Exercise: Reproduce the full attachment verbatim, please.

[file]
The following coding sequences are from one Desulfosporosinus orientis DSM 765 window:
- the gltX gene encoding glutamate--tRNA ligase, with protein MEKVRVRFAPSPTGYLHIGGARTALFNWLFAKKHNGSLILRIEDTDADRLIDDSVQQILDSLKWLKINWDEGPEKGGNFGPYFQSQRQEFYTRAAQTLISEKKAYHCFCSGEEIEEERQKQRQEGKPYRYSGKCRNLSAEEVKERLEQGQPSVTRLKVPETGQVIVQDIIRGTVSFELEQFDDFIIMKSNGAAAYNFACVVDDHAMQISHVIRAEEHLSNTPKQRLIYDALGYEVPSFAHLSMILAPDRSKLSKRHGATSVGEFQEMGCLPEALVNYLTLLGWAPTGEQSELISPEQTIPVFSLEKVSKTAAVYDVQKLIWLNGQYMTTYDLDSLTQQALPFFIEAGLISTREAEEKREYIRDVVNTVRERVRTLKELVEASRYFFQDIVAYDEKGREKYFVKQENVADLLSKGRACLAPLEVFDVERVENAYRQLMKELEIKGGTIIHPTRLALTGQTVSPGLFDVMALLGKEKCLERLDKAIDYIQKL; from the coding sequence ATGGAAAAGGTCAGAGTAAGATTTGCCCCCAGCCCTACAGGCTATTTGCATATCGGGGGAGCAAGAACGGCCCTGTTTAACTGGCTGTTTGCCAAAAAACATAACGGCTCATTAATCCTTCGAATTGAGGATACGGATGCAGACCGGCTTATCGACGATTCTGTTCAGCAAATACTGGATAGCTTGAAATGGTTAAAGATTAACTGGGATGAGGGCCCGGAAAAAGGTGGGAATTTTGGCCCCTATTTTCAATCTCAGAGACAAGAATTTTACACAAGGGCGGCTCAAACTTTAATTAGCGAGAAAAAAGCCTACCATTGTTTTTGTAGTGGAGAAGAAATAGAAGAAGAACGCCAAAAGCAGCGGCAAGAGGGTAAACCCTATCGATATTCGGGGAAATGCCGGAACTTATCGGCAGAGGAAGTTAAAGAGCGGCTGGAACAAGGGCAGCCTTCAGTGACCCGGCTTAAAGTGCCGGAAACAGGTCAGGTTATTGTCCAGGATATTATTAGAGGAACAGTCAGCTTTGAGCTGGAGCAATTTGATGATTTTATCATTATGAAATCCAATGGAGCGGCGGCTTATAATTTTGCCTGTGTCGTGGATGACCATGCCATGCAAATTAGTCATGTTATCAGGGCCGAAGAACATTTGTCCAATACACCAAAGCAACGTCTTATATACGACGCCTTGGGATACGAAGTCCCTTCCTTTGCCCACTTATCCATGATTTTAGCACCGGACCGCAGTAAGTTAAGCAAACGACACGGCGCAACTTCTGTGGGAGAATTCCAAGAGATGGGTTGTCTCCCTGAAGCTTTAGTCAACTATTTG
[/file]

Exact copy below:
The following coding sequences are from one Desulfosporosinus orientis DSM 765 window:
- the gltX gene encoding glutamate--tRNA ligase, with protein MEKVRVRFAPSPTGYLHIGGARTALFNWLFAKKHNGSLILRIEDTDADRLIDDSVQQILDSLKWLKINWDEGPEKGGNFGPYFQSQRQEFYTRAAQTLISEKKAYHCFCSGEEIEEERQKQRQEGKPYRYSGKCRNLSAEEVKERLEQGQPSVTRLKVPETGQVIVQDIIRGTVSFELEQFDDFIIMKSNGAAAYNFACVVDDHAMQISHVIRAEEHLSNTPKQRLIYDALGYEVPSFAHLSMILAPDRSKLSKRHGATSVGEFQEMGCLPEALVNYLTLLGWAPTGEQSELISPEQTIPVFSLEKVSKTAAVYDVQKLIWLNGQYMTTYDLDSLTQQALPFFIEAGLISTREAEEKREYIRDVVNTVRERVRTLKELVEASRYFFQDIVAYDEKGREKYFVKQENVADLLSKGRACLAPLEVFDVERVENAYRQLMKELEIKGGTIIHPTRLALTGQTVSPGLFDVMALLGKEKCLERLDKAIDYIQKL; from the coding sequence ATGGAAAAGGTCAGAGTAAGATTTGCCCCCAGCCCTACAGGCTATTTGCATATCGGGGGAGCAAGAACGGCCCTGTTTAACTGGCTGTTTGCCAAAAAACATAACGGCTCATTAATCCTTCGAATTGAGGATACGGATGCAGACCGGCTTATCGACGATTCTGTTCAGCAAATACTGGATAGCTTGAAATGGTTAAAGATTAACTGGGATGAGGGCCCGGAAAAAGGTGGGAATTTTGGCCCCTATTTTCAATCTCAGAGACAAGAATTTTACACAAGGGCGGCTCAAACTTTAATTAGCGAGAAAAAAGCCTACCATTGTTTTTGTAGTGGAGAAGAAATAGAAGAAGAACGCCAAAAGCAGCGGCAAGAGGGTAAACCCTATCGATATTCGGGGAAATGCCGGAACTTATCGGCAGAGGAAGTTAAAGAGCGGCTGGAACAAGGGCAGCCTTCAGTGACCCGGCTTAAAGTGCCGGAAACAGGTCAGGTTATTGTCCAGGATATTATTAGAGGAACAGTCAGCTTTGAGCTGGAGCAATTTGATGATTTTATCATTATGAAATCCAATGGAGCGGCGGCTTATAATTTTGCCTGTGTCGTGGATGACCATGCCATGCAAATTAGTCATGTTATCAGGGCCGAAGAACATTTGTCCAATACACCAAAGCAACGTCTTATATACGACGCCTTGGGATACGAAGTCCCTTCCTTTGCCCACTTATCCATGATTTTAGCACCGGACCGCAGTAAGTTAAGCAAACGACACGGCGCAACTTCTGTGGGAGAATTCCAAGAGATGGGTTGTCTCCCTGAAGCTTTAGTCAACTATTTG